Among the many incredible objects on display in the library at the Scottish National Portrait Gallery is a collection of life and death masks. These objects, on long-term loan from the Anatomical Museum at the University of Edinburgh, are our link to the nineteenth century practice of phrenology.
Phrenology was the study of the skull in relation to personality and behaviour. Phrenologists believed that the brain was made up of different organs or zones, and these zones corresponded to a different attribute like secretiveness and assertiveness.
An abundance of this attribute would manifest itself in a bump on the skull, and phrenologists believed that by analysing these bumps you could determine someone’s personality.
Devised by Franz Joseph Gall and his apprentice Johann Casper Spurzheim in the late eighteenth century, phrenology quickly spread throughout Europe and North America.
The Edinburgh Phrenological Society, which previously owned the masks we have on display, was founded by George Combe in 1820.
Phrenology was never universally accepted, but it did have a profound impact on psychiatry. During the late eighteenth and early nineteenth century, the care given to people with mental health issues and learning difficulties was under scrutiny. Many doctors campaigned for better moral care, as asylums were seen as prison-like, with treatment being akin to punishment. Patients were often shackled to restrain them and beaten as punishment instead of given care.
Dr William A. F. Brown was a member of the Edinburgh Phrenological Society, he believed in phrenology as a way to prove that asylum patients should be treated more kindly and offered therapeutic remedies including art therapy. Browne was also superintendent at Montrose Asylum, a position he was given after George Combe and his brother Andrew Combe recommended him, and his seminal work What Asylums Were, Are and Ought to Be was dedicated to Andrew Combe, another member of the Edinburgh Phrenological Society. Browne turned away from phrenology during the 1830s, as did most of the scientific community, but the early period of his profession show how interlinked phrenology was with psychiatry.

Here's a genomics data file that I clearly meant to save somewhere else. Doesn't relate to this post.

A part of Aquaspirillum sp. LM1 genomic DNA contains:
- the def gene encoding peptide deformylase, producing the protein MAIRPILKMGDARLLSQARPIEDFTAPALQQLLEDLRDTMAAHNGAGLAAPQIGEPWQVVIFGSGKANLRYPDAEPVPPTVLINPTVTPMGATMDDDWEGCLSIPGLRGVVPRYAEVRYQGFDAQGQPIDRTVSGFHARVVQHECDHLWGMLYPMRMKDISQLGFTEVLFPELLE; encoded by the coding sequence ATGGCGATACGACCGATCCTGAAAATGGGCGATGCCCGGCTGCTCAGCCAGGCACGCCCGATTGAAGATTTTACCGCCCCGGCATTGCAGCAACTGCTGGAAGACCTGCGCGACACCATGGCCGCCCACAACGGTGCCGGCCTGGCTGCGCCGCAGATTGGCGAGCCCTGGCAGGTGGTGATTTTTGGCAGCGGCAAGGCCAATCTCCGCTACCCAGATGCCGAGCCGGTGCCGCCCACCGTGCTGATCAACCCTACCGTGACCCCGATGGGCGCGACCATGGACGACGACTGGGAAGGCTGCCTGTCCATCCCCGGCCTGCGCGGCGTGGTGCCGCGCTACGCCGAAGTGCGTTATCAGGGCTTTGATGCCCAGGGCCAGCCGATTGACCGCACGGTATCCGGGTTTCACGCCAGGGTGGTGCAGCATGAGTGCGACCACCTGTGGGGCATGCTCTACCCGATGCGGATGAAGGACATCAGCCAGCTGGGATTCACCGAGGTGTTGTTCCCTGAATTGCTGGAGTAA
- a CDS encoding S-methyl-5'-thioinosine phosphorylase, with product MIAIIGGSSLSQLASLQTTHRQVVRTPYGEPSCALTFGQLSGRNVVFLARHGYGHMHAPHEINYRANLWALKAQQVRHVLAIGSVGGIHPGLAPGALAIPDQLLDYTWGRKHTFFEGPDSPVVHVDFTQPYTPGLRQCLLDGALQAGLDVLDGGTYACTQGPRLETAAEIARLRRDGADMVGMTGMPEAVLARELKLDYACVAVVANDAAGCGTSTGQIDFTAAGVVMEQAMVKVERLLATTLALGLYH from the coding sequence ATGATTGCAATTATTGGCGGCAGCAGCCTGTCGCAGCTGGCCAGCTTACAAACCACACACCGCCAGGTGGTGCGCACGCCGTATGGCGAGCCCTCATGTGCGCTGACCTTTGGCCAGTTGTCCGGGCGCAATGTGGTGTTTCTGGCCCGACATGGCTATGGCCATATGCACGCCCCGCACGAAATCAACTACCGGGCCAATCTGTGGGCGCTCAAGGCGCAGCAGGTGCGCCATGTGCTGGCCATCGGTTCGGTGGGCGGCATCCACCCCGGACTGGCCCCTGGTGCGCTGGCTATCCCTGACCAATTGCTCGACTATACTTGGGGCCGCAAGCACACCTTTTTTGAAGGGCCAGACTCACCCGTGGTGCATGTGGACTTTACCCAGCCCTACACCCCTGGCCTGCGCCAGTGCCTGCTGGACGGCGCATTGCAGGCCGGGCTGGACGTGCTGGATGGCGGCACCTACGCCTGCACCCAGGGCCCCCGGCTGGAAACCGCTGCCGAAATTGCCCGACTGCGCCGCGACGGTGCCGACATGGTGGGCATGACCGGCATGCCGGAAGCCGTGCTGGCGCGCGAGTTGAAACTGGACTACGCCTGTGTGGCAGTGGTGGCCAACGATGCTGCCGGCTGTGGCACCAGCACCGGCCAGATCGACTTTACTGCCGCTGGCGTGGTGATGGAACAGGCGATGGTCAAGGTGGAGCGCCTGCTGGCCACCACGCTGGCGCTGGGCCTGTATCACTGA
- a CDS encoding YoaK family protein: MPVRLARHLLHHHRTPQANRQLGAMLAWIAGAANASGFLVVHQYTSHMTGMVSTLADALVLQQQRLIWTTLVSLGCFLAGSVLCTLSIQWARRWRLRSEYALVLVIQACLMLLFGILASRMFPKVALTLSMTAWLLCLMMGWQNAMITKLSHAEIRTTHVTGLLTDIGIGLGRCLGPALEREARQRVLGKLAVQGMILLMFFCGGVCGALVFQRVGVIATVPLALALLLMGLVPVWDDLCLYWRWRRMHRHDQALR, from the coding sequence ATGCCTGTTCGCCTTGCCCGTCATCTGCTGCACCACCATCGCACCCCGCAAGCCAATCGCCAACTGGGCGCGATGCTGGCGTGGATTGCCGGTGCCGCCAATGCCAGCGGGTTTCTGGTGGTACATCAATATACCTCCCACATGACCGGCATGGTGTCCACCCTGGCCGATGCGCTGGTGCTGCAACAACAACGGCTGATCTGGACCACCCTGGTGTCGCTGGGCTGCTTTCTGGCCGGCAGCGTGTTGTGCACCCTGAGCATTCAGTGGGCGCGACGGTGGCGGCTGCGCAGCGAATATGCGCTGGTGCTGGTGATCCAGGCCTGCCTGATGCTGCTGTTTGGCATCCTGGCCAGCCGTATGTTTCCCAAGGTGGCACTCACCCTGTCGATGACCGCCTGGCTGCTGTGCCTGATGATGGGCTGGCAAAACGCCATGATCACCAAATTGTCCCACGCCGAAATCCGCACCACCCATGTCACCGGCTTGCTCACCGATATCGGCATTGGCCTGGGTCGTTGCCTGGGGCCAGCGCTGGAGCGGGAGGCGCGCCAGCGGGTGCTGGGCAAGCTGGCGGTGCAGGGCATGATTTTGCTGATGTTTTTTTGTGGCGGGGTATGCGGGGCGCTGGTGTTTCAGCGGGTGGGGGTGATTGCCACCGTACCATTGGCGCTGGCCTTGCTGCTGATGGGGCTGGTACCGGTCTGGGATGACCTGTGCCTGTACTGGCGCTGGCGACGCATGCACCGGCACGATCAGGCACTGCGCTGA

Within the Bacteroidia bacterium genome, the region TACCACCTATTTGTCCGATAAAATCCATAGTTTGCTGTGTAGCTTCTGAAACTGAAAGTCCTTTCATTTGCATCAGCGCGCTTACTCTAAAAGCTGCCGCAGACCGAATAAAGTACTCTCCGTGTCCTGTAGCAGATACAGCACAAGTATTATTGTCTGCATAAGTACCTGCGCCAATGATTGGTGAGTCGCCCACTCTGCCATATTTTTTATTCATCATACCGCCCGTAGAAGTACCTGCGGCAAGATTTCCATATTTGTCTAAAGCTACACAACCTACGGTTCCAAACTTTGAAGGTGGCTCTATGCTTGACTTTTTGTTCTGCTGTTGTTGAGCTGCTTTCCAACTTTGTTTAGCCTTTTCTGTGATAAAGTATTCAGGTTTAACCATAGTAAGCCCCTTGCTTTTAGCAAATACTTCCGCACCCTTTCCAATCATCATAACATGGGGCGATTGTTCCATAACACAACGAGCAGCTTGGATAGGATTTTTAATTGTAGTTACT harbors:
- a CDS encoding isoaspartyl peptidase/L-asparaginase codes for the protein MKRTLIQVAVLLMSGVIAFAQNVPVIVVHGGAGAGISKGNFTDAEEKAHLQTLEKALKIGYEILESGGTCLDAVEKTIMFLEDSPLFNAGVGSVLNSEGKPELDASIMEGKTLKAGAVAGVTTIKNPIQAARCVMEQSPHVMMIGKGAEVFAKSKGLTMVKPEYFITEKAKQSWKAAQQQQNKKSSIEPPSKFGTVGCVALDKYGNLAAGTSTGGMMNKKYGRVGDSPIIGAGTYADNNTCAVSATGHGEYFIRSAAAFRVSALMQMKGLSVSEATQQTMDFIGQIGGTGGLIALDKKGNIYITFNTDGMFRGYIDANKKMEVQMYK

Phrenologists made casts of people with learning difficulties and disabilities and we have examples of these in the library. Although the phrenologists were mostly very good at record keeping, in this case, the subjects were not named, only categorised by the perceived trait that the phrenologists were interested in. Further issues arise when looking at the language used for this categorisation. Two of the life masks we have on display were previously labelled with the phrenologists’ original title of ‘idiot’. Although the word idiot is now used as a derogatory term, it was a medical classification at the time that these casts were made. But displaying the word for a modern audience can be controversial, and so requires context and considered explanation.
The Scottish National Portrait Gallery is currently involved in a project exploring the background of the collection, and working on improving the interpretation of the objects on display. We are working closely with the University of Edinburgh on this, but also with other institutions and groups who have better knowledge and experience of mental health and disability.
The aim is to be able to better tell the stories of our unnamed life and death masks, discuss the limited but growing understanding of mental health and disability during the nineteenth century, and explain phrenology’s contribution to this history.